"The rabbits' eye differs from that of the owl."
In 2013, the Minnesota Council of Churches and the Islamic Center of Minnesota began a dialogue series called "Prophets, Patriarchs, & People of Promise!"
In previous months, we had a dialogue on Abraham, the Angels, Adam and Eve, and last month on Prophet Muhammad, upon them peace and blessings. In March, we will continue our dialogue series with a dialogue on David, upon him peace.
For Muslims, all prophets are spiritual brothers, with Prophet Muhammad being the last and final messenger of God in this long chain of prophets. As a Muslim, I know of their stories through the Qur'an and the sayings of Prophet Muhammad (peace and blessings be upon him).
King David's honor and import spans religious traditions. In Judaism, he is remembered as the legendary second King of Israel and ancestor of the coming messiah. In Christianity, he is known as the forefather of Jesus and the psalmist. In Islam, he is a king and a Prophet revered for his righteous wisdom and willingness to stand against oppression.
Everyone knows of the David and Goliath story. According to Islamic teachings - the story has a beautiful dimension that is not discussed much. When David fought Goliath - it was not a fight of someone wanting to be a hero. David, upon him peace, was not someone with a savior complex. David, upon him peace, did not see his strength in face of Goliath, or Goliath's power in his face, but the whole journey was a journey of David's reliance on God's Strength and witnessing God's Greatness and Power over every power. The David and Goliath story is a story of a faithful few who witnessed the power and presence of God in their submission to His Commands after struggling to be true in word and deed to Him.
When Talut(David) set forth with the armies, he said: "Allah will test you at the stream: if any drinks of its water, He goes not with my army: Only those who taste not of it go with me: A mere sip out of the hand is excused." but they all drank of it, except a few.
Then when he had crossed it along with those who believed with him, they said: "This day We cannot cope with Goliath and his forces." but those who were convinced that they must meet Allah, said: "How oft, by Allah's will, Hath a small force vanquished a big one? Allah is with those who steadfastly persevere."
When they advanced to meet Goliath and his forces, they prayed: "Our Lord! Pour out constancy on us and make our steps firm: Help us against those that reject faith."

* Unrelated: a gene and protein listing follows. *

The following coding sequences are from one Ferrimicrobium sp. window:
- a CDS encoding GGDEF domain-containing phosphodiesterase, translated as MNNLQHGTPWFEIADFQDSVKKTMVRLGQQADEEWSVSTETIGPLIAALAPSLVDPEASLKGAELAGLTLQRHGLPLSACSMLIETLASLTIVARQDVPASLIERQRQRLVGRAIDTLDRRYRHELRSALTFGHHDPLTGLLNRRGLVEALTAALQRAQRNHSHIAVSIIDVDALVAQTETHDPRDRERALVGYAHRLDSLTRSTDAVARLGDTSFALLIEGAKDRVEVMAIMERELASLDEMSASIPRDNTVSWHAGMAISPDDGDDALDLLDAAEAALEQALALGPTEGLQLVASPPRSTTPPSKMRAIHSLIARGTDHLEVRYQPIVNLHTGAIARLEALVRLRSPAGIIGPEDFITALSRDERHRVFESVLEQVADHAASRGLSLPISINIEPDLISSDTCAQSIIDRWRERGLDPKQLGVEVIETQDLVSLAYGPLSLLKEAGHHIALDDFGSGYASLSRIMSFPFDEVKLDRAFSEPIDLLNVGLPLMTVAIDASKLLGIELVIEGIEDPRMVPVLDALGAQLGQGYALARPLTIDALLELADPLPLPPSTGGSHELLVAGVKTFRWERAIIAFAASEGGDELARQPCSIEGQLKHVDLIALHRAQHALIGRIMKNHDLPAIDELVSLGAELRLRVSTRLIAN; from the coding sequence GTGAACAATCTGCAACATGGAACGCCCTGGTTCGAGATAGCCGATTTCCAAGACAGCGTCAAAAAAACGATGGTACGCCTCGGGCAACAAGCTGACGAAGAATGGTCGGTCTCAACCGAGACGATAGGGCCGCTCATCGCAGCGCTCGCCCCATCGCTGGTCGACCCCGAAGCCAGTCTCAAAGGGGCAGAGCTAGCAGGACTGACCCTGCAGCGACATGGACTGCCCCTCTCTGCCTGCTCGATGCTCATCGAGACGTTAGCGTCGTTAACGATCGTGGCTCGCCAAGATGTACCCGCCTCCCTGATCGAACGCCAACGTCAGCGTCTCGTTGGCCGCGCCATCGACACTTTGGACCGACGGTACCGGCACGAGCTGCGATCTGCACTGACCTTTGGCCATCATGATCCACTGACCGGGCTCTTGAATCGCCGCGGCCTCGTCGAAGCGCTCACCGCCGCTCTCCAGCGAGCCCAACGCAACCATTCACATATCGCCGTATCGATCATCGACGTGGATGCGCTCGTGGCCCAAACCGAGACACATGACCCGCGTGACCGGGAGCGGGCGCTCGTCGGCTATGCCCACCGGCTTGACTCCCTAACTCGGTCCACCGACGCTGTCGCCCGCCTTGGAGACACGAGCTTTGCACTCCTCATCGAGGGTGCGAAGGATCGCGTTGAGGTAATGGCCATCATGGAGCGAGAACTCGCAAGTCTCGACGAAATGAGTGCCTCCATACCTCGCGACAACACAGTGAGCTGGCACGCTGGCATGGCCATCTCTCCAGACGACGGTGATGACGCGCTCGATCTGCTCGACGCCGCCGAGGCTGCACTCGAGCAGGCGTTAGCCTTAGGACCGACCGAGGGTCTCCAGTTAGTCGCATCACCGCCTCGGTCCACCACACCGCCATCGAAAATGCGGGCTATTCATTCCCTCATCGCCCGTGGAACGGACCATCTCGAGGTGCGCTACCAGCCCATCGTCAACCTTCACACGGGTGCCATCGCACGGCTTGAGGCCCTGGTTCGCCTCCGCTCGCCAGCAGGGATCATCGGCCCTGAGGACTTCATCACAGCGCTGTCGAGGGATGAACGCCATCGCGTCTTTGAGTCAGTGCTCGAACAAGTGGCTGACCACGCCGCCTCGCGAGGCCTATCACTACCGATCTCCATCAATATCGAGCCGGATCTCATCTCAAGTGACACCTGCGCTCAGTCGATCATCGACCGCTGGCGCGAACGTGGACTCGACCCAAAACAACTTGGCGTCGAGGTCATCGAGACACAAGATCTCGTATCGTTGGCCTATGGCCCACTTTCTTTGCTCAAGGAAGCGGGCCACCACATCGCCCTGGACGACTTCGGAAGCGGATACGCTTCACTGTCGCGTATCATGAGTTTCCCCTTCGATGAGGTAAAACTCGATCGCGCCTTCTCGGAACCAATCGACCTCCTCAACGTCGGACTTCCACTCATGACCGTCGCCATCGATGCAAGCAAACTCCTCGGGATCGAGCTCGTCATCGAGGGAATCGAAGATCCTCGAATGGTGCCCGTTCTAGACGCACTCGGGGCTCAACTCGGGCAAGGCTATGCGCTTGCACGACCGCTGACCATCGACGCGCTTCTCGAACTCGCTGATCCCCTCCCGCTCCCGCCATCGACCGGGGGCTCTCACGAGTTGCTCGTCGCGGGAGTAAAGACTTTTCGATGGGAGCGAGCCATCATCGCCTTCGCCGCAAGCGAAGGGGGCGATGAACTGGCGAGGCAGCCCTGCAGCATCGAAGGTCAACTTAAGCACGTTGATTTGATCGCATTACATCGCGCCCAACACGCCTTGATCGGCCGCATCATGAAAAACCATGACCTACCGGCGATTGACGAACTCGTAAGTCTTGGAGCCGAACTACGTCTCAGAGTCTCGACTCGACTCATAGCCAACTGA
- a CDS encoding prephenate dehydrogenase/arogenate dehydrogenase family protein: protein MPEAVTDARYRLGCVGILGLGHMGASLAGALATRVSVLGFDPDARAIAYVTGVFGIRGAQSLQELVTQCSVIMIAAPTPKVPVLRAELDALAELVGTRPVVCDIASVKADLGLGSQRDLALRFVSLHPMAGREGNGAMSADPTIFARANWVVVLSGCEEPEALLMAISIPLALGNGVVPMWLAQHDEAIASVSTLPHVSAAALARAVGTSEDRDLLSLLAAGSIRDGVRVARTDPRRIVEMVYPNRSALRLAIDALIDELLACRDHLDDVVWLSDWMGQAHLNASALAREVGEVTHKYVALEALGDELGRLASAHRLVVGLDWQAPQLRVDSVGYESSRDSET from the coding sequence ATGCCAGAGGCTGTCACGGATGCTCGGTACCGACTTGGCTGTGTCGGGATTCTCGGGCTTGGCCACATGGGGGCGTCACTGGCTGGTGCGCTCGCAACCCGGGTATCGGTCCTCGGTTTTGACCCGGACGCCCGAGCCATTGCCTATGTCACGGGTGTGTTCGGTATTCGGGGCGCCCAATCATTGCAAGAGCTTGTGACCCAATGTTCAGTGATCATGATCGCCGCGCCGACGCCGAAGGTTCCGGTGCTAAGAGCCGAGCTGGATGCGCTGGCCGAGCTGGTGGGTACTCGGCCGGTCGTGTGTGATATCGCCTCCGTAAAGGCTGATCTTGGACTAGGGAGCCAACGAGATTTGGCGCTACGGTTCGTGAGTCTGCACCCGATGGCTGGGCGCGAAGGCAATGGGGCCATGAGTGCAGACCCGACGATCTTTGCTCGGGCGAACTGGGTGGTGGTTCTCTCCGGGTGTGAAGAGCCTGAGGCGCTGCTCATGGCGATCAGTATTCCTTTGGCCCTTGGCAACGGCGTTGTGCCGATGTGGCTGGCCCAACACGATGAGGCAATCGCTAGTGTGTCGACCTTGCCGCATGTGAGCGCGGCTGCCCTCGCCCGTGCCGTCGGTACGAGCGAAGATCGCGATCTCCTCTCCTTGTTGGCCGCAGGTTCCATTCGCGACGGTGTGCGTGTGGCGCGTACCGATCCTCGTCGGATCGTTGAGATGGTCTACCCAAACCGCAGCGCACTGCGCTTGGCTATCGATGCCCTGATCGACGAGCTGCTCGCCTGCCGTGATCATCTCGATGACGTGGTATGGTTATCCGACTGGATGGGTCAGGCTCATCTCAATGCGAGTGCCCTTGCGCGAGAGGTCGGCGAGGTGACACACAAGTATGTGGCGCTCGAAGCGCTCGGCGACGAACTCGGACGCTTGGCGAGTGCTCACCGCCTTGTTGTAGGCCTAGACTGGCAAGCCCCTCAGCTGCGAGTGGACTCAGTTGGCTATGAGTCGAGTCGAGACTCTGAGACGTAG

By Allah's will they routed them; and David slew Goliath; and Allah gave him power and wisdom and taught him whatever (else) He willed. And did not Allah Check one set of people by means of another, the earth would indeed be full of mischief: But Allah is full of bounty to all the worlds. These are the Signs of Allah: we rehearse them to thee in truth: verily Thou [O Muhammad] art one of the messengers. (Qur'an: 249-252)
This month, our conversation will be led by Dr. Cameron Howard, Zafar Siddiqui and Rabbi David Wirtschafter.
Cameron Howard is assistant professor of the Old Testament at Luther Seminary. She is a member of the Society of Biblical Literature. Howard has published in a number of commentaries and journals including “New Interpreter’s One-Volume Commentary” (Abingdon, 2010) and Word & World. She is a contributor to WorkingPreacher.org and EntertheBible.org, where she co-hosts the podcast series “Everything You Wanted to Know About the Bible (But Were Afraid to Ask)."
Zafar Siddiqui is a co-founder of the Islamic Resource Group (IRG), an educational outreach organization dedicated to building bridges between Muslims and people of other faiths. He currently serves as the director of interfaith and civic relations at IRG. Siddiqui serves on the advisory board of the Muslim Christian Dialogue Center (MCDC) at the University of St. Thomas. He is a member of the Twin Cities Interfaith Network (TCIN) and is active in several interfaith and diversity-related initiatives in the Twin Cities.
Rabbi David Wirtschafter has served congregations in California, New Hampshire, and New York, and is currently rabbi of the Ames Jewish Congregation in Iowa. Raised in Minneapolis, he graduated from Brandeis University with a degree in English literature and from Hebrew Union College in New York with an M.A. degree in Hebrew literature. Actively involved in interfaith dialogue, social justice, and community service, he is a playful storyteller and a serious scholar who has given presentations on a wide variety of topics. Much of Rabbi Wirtschafter’s current research focuses on troubling biblical texts and contemporary critiques of religion and on intelligent responses to both from within Jewish, Christian, and Muslim communities.
If you cannot make it this month, watch for more dialogues in our series as we explore individuals revered as Prophets, Patriarchs, & People of Promise to learn and dialogue about Jesus (April 27) and Solomon (May 18). Upon them peace.
NOTE: In recognition of Easter Sunday, April's dialogue will break our regular pattern. Instead of the third Sunday of the month, we will gather together April 27th for a dialogue of Jesus.
Sunday, March 16
2:00 - 4:00 p.m.
Islamic Center of Minnesota
1401 Gardena Ave. NE
Fridley, MN 55432
Participants in the Muslim Christian Dialogue are invited to park on the street, in the parking lot of the Islamic Center of Minnesota or in the parking lot of Totino Grace High School directly across the street.
Please foward to friends and family and spread the word. We hope you can make it and open your heart and listen to three great speakers!